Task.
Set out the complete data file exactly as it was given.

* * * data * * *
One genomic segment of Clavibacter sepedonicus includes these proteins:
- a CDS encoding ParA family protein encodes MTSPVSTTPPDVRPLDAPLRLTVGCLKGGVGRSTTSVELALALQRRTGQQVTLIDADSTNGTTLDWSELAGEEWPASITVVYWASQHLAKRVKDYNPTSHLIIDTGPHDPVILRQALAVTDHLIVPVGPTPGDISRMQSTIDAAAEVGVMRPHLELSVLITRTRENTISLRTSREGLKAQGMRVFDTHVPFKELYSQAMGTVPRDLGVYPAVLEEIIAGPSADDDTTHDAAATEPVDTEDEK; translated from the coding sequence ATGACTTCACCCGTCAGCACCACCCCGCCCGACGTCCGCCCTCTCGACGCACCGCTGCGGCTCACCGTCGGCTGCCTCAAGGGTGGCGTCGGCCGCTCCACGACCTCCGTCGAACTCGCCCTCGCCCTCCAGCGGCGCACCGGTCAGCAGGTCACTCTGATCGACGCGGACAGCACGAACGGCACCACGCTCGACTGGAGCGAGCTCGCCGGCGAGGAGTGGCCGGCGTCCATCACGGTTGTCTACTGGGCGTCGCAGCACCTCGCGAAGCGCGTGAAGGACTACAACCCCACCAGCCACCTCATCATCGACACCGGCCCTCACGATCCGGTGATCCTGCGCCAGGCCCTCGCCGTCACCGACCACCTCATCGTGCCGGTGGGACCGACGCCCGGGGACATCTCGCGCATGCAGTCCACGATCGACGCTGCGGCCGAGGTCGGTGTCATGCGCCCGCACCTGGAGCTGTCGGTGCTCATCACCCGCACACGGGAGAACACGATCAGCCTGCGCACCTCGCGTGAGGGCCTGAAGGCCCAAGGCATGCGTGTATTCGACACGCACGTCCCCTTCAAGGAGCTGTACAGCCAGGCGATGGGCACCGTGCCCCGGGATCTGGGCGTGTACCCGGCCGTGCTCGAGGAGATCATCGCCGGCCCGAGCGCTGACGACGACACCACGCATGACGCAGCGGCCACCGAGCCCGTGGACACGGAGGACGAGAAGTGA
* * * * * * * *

One genomic segment of Clavibacter sepedonicus includes these proteins:
- a CDS encoding ParA family protein encodes MTSPVSTTPPDVRPLDAPLRLTVGCLKGGVGRSTTSVELALALQRRTGQQVTLIDADSTNGTTLDWSELAGEEWPASITVVYWASQHLAKRVKDYNPTSHLIIDTGPHDPVILRQALAVTDHLIVPVGPTPGDISRMQSTIDAAAEVGVMRPHLELSVLITRTRENTISLRTSREGLKAQGMRVFDTHVPFKELYSQAMGTVPRDLGVYPAVLEEIIAGPSADDDTTHDAAATEPVDTEDEK; translated from the coding sequence ATGACTTCACCCGTCAGCACCACCCCGCCCGACGTCCGCCCTCTCGACGCACCGCTGCGGCTCACCGTCGGCTGCCTCAAGGGTGGCGTCGGCCGCTCCACGACCTCCGTCGAACTCGCCCTCGCCCTCCAGCGGCGCACCGGTCAGCAGGTCACTCTGATCGACGCGGACAGCACGAACGGCACCACGCTCGACTGGAGCGAGCTCGCCGGCGAGGAGTGGCCGGCGTCCATCACGGTTGTCTACTGGGCGTCGCAGCACCTCGCGAAGCGCGTGAAGGACTACAACCCCACCAGCCACCTCATCATCGACACCGGCCCTCACGATCCGGTGATCCTGCGCCAGGCCCTCGCCGTCACCGACCACCTCATCGTGCCGGTGGGACCGACGCCCGGGGACATCTCGCGCATGCAGTCCACGATCGACGCTGCGGCCGAGGTCGGTGTCATGCGCCCGCACCTGGAGCTGTCGGTGCTCATCACCCGCACACGGGAGAACACGATCAGCCTGCGCACCTCGCGTGAGGGCCTGAAGGCCCAAGGCATGCGTGTATTCGACACGCACGTCCCCTTCAAGGAGCTGTACAGCCAGGCGATGGGCACCGTGCCCCGGGATCTGGGCGTGTACCCGGCCGTGCTCGAGGAGATCATCGCCGGCCCGAGCGCTGACGACGACACCACGCATGACGCAGCGGCCACCGAGCCCGTGGACACGGAGGACGAGAAGTGA